Bovet’s Extraordinary Journey To Entry Level: Why The 19Thirty Is So Much Watch For The Money
Bovet makes extraordinary watches. That is an absolute fact.
But what happens when Bovet decides to take its extraordinary know-how in craftsmanship and put it to good use in a svelte stainless steel watch that is simultaneously the brand’s new entry-level timepiece?
What comes out in the end might also be extraordinary. Even at a price of just 16,800 Swiss francs ($19,300).
But let’s back up a second: why do I say this is a lot of watch? The answer originates in the year 2006 when Pascal Raffy bought movement supplier STT, which he rechristened Dimier. He had already purchased the Bovet brand in 2001.
The exquisite acquisition comprised all of what belonged to the company formerly known as STT and included: STT Complications SA (previously known as Progress), a company that developed and produced tourbillons; STT Mechanical Movements SA, movement producers; STT SPIR-IT for manufacturing balance springs; STT Watch U License, the firm that owned all of STT’s intellectual property; and Aigat, a stamping company.
Raffy moved all of this under one roof in the Tramelan, Switzerland factory, thoroughly renovated it, and gave the new combined manufacturer the name Dimier 1738.
Putting all of these companies under one roof ensured complete self-sufficiency that even now, nine years later, surpasses most companies’ definition of the word manufacture in the modern age.
And Raffy additionally owns a minority share of Aubert Complications, based in the Vallée de Joux near Le Lieu, a workshop that has assembled delicate complications since 1872.
Poised and ready
Today finds Bovet poised to be able to play with the big boys of horology: the brand makes all of its own movements (save the chronograph, but that is slated to arrive in 2018) and even the majority of the components within those movements (including the most sensitive of them all: the hairspring).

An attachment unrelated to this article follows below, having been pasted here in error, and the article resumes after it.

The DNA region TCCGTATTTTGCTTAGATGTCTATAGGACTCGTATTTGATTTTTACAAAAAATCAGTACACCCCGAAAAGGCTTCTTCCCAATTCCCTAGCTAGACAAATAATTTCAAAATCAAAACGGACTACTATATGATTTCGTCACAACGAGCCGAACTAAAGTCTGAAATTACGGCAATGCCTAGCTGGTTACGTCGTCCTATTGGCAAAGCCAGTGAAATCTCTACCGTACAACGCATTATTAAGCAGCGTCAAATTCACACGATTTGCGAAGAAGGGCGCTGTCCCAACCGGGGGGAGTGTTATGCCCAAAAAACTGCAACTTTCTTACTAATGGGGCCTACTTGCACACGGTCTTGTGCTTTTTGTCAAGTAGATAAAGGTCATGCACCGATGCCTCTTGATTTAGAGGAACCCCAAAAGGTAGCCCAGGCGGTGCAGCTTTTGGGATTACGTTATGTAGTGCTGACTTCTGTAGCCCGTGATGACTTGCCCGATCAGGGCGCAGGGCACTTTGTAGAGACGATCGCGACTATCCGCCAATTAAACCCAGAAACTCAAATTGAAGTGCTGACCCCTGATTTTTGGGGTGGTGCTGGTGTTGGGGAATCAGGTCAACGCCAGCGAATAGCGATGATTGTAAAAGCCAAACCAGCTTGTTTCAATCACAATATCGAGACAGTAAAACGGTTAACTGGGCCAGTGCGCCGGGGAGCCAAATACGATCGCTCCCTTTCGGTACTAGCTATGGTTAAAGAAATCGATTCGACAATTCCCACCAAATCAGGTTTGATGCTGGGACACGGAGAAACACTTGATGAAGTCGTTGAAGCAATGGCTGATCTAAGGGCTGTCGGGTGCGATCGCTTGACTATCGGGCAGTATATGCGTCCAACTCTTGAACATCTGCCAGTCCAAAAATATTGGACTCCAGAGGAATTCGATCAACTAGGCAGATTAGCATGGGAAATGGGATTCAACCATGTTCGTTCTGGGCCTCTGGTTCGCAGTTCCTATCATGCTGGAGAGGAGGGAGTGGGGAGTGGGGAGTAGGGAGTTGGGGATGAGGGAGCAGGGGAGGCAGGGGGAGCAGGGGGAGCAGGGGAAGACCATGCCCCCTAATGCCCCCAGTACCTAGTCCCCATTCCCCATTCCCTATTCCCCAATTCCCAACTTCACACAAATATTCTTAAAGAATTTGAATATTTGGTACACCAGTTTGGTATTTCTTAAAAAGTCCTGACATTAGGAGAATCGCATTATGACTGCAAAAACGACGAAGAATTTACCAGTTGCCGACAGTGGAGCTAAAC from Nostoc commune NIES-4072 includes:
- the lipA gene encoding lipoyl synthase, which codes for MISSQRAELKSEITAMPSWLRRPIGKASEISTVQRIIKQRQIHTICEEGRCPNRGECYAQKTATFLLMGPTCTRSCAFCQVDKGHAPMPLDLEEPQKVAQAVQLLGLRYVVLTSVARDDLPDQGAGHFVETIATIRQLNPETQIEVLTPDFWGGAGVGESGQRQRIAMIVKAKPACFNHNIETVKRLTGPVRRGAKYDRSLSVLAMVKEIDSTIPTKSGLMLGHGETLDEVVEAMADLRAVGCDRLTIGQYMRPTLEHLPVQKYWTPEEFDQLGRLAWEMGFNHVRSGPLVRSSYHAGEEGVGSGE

Bovet also masters the decorative métier d’art crafts it needs to beautifully embellish its fine dials, movements, and cases.
Since 2012, DKSH, the leading market expansion service in Asia, which is headquartered in Zurich, has been a minority shareholder in Bovet. Because of Bovet’s roots as one of the first Swiss watch companies to export to China (“bovet” actually became the word for “watch” in Chinese), the brand is a shoe-in to do well there with the right distribution.
For the time being Bovet remains poised, ready to pounce. But it hasn’t necessarily sunk its claws into the watch connoisseur’s consciousness yet like it probably should given the beauty, history, and technical prowess of its wristwatches.
Well one reason could be the company’s obvious lack of strategized and organized communication. Another could be the absence of visible distribution in key horological tastemaker markets. Yet another could be that the brand’s highly decorative house style just isn’t what captivates the eye of the solvent consumer at this time of uncertain economical environments.
And then there is the fact that Bovet chooses not to take part in any of the annual fairs like SIHH or Baselworld (although it does on occasion exhibit outside of the fairs) – and not even the consumer-oriented regional fairs that have become so important to bringing watch information to prospective local consumers.
And yet another could simply be the very high prices that the pieces in Bovet’s annual production of approximately 3,000 units commands. This is not to say that those prices are not justified. They certainly are. Just have a look, for example, at the intense aesthetics of the Braveheart tourbillon introduced early in 2015 in The Bovet Amadeo Fleurier Braveheart: Two Brave Hearts Are Better Than One and Give Me Five! From The 2015 Bovet Collection.